The Spectator, Volumes 1, 2 and 3 eBook

This eBook from the Gutenberg Project consists of approximately 3,418 pages of information about The Spectator, Volumes 1, 2 and 3.

Xenophon [1] in the Life of his Imaginary Prince, whom he describes as a Pattern for Real ones, is always celebrating the Philanthropy or Good-nature of his Hero, which he tells us he brought into the World with him, and gives many remarkable Instances of it in his Childhood, as well as in all the several Parts of his Life.  Nay, on his Death-bed, he describes him as being pleased, that while his Soul returned to him [who [2]] made it, his Body should incorporate with the great Mother of all things, and by that means become beneficial to Mankind.  For which Reason, he gives his Sons a positive Order not to enshrine it in Gold or Silver, but to lay it in the Earth as soon as the Life was gone out of it.

An Instance of such an Overflowing of Humanity, such an exuberant Love to Mankind, could not have entered into the Imagination of a Writer, who had not a Soul filled with great Ideas, and a general Benevolence to Mankind.

In that celebrated Passage of Salust, [3] where Caesar and Cato are placed in such beautiful, but opposite Lights; Caesar’s Character is chiefly made up of Good-nature, as it shewed itself in all its Forms towards his Friends or his Enemies, his Servants or Dependants, the Guilty or the Distressed.  As for Cato’s Character, it is rather awful than amiable.  Justice seems most agreeable to the Nature of God, and Mercy to that of Man.  A Being who has nothing to Pardon in himself, may reward every Man according to his Works; but he whose very best Actions must be seen with Grains of Allowance, cannot be too mild, moderate, and forgiving.  For this reason, among all the monstrous Characters in Human Nature, there is none so odious, nor indeed so exquisitely Ridiculous, as that of a rigid severe Temper in a Worthless Man.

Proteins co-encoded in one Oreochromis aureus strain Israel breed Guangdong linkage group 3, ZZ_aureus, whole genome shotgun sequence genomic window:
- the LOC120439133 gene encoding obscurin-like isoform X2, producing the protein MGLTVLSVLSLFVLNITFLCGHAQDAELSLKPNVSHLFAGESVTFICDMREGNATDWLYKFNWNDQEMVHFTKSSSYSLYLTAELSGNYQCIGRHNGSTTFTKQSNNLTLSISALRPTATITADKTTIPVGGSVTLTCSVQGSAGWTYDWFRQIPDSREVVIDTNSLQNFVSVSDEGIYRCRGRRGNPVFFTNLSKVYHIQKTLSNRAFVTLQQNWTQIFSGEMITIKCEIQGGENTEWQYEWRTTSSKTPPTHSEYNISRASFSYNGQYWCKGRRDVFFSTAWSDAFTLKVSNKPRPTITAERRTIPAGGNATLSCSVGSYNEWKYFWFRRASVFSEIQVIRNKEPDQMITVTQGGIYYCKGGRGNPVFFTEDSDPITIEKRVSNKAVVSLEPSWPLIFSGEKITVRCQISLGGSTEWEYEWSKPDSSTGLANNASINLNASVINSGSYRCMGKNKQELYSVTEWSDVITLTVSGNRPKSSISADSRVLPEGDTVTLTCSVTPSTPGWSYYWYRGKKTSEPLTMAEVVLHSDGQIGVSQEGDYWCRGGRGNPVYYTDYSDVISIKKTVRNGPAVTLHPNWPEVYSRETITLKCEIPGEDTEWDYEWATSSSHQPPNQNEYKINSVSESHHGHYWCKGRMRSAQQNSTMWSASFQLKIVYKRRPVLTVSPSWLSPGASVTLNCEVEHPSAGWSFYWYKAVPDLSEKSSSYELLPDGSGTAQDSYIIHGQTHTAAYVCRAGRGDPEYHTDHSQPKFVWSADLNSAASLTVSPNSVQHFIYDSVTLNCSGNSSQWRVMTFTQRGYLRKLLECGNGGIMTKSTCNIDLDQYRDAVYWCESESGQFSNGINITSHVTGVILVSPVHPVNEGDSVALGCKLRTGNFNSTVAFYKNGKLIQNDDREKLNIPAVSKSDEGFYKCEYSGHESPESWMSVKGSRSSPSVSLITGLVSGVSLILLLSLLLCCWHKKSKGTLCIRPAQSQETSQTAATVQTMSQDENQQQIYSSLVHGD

This Part of Good-nature, however, which consists in the pardoning and overlooking of Faults, is to be exercised only in doing our selves Justice, and that too in the ordinary Commerce and Occurrences of Life; for in the publick Administrations of Justice, Mercy to one may be Cruelty to others.

It is grown almost into a Maxim, that Good-natured Men are not always Men of the most Wit.  This Observation, in my Opinion, has no Foundation in Nature.  The greatest Wits I have conversed with are Men eminent for their Humanity.  I take therefore this Remark to have been occasioned by two Reasons.  First, Because Ill-nature among ordinary Observers passes for Wit.  A spiteful Saying gratifies so many little Passions in those who hear it, that it generally meets with a good Reception.  The Laugh rises upon it, and the Man who utters it is looked upon as a shrewd Satyrist.  This may be one Reason, why a great many pleasant Companions appear so surprisingly dull, when they have endeavoured to be Merry in Print; the Publick being more just than Private Clubs or Assemblies, in distinguishing between what is Wit and what is Ill-nature.

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The Spectator, Volumes 1, 2 and 3 from Project Gutenberg. Public domain.
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